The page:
What about the mysterious asteroid Kamo’oalewa that orbits the sun in an Earth-like orbit? Analyzes of the reflected light spectrum now show that the celestial body is made of a material similar to that of the Moon. Kamo’oalewa was likely created from parts from a previous asteroid impact on our satellite, scientists say.
The Earth-Moon system moves through space in the vicinity of many smaller celestial bodies: in our Solar System there is a brilliant community of near-Earth asteroids. Some of them travel in special orbits: they revolve around the sun in a similar way to the Earth. So they are called semi-satellites. Little is known about these NEOs, as they are very poorly lit and therefore difficult to observe.
In 2016, astronomers added the asteroid Kamo’oalewa to a well-known quasi-satellite: the PanSTARRS telescope in Hawaii was able to capture its subtle glow, which is about four million times fainter than the faintest star the human eye can detect. Look at the night sky. According to the data, the diameter of Camu Aliwa is about 100 meters. It revolves around the sun in an orbit that is only slightly different from the Earth and takes about a year in one orbit. With the current constellation, it always approaches Earth in April. The closest approximation is about 15 million km.
Interesting patterns in dim shimmer
In order to learn more about Kamo’oalewa, researchers working with Benjamin Sharkey of the University of Arizona in Tucson took a closer look at it. The Big Eyed Telescope and the Lowell Discovery Telescope located in Arizona were used. Their high sensitivity to light enabled the spectroscopy of the weak light reflected from the small celestial body. The scientists explained that based on the pattern of wavelengths, it was possible to draw conclusions about the properties of certain materials as well as comparisons with the light spectrum signatures of other celestial bodies.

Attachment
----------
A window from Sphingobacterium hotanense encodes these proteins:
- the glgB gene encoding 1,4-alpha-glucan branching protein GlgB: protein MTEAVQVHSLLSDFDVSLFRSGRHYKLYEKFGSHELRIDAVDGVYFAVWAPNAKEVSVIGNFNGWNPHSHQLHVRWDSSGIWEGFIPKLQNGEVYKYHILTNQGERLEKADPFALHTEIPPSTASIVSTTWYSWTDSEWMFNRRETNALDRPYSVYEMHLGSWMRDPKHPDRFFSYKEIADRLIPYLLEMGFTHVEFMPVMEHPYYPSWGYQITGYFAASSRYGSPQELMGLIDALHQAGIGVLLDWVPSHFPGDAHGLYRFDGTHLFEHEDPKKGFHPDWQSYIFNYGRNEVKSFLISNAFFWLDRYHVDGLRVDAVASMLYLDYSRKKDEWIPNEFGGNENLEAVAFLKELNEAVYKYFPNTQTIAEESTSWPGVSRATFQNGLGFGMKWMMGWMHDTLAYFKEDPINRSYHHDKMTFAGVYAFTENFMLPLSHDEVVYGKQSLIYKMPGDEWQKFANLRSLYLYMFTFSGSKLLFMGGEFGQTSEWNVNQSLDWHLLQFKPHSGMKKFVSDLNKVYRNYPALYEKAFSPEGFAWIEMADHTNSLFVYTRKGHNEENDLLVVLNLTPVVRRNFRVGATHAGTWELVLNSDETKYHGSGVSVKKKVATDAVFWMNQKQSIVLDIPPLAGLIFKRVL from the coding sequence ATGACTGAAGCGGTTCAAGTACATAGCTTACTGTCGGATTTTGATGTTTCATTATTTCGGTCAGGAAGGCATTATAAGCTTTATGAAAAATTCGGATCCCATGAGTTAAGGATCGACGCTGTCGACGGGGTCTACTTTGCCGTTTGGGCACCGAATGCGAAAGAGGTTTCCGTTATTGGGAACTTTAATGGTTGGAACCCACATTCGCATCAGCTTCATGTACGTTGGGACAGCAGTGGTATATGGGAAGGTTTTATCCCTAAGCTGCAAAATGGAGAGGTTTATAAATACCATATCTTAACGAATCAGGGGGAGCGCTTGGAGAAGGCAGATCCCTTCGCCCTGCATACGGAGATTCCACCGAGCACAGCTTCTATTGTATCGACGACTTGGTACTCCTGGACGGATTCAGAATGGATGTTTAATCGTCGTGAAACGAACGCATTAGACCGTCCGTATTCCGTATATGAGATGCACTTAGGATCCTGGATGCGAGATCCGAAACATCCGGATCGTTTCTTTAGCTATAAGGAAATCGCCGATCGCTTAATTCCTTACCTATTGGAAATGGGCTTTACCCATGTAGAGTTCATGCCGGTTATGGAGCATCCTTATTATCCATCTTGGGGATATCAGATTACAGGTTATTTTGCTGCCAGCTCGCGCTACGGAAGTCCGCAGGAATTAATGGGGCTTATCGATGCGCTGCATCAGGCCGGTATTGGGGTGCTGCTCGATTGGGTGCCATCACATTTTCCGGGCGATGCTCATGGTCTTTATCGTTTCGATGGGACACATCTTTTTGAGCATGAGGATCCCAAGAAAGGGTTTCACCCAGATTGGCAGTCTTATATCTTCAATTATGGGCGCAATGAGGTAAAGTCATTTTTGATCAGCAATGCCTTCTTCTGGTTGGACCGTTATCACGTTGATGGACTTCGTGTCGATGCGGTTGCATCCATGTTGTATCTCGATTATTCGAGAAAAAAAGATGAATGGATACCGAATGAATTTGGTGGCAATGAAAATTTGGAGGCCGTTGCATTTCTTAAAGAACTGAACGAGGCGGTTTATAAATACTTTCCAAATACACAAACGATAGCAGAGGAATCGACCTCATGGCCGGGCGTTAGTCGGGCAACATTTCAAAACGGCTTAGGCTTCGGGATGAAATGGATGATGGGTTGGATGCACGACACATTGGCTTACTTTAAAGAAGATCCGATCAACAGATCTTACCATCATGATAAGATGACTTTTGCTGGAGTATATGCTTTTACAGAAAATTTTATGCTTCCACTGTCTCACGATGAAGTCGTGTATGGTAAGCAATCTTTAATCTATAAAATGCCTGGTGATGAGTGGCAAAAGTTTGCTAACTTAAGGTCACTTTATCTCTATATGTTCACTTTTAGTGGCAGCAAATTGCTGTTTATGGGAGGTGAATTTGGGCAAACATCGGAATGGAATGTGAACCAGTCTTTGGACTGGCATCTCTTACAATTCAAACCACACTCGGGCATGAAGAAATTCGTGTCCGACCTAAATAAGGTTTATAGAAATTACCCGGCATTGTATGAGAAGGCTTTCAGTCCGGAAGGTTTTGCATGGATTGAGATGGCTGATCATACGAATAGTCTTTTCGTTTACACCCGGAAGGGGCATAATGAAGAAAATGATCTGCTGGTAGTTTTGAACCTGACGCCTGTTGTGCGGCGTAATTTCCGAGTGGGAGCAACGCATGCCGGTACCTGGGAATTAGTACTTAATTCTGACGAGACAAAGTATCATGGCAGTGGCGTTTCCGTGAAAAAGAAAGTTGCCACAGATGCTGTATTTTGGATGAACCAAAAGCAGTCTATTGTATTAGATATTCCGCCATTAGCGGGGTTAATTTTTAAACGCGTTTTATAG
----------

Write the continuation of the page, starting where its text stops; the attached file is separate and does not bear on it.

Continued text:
As they reported, it became clear from the analyzes that the Kamo’oalewa composition is characterized by silicates. Scientists say that a slight shift in the reddish spectrum distinguishes Kamo’oalewa from known signatures from other asteroids in the inner solar system. “I’ve looked at every spectrum of near-Earth asteroids that we’ve been able to reach and none of them match the results,” Sharkey says. However, further comparisons showed that the patterns of light reflected from Kamo’oalewa are consistent with those of lunar rocks, the characteristics of which are known from samples from NASA’s Apollo missions.
Moon debris body?
As the researchers explain, this discovery now sheds light on the possible origin of this asteroid with a particularly similar orbit. “The Kamo’oalewa reflection spectrum supports the interpretation that it formed from lunar debris,” the scientists wrote. Specifically, an asteroid could once have hit the moon, shedding distant material, from which Kamo’oalewa then formed.
Investigations into Kamo’oalewa’s orbit as part of the study also support the asteroid’s origin in the Earth-Moon system. It differs from Earth only by a slight inclination and is in the special orphan state atypical of near-Earth asteroids. “It is very unlikely that a normal near-Earth asteroid would spontaneously oscillate in a semi-satellite orbit like that of Kamuwaliwa,” explains co-author Renu Malhotra of the University of Arizona.
However, some questions about the interesting celestial body remain unanswered. That’s why astronomers want to watch it.
Source: University of Arizona, Articles: Earth Communications and Environment, doi: 10.1038/s43247-021-00303-7
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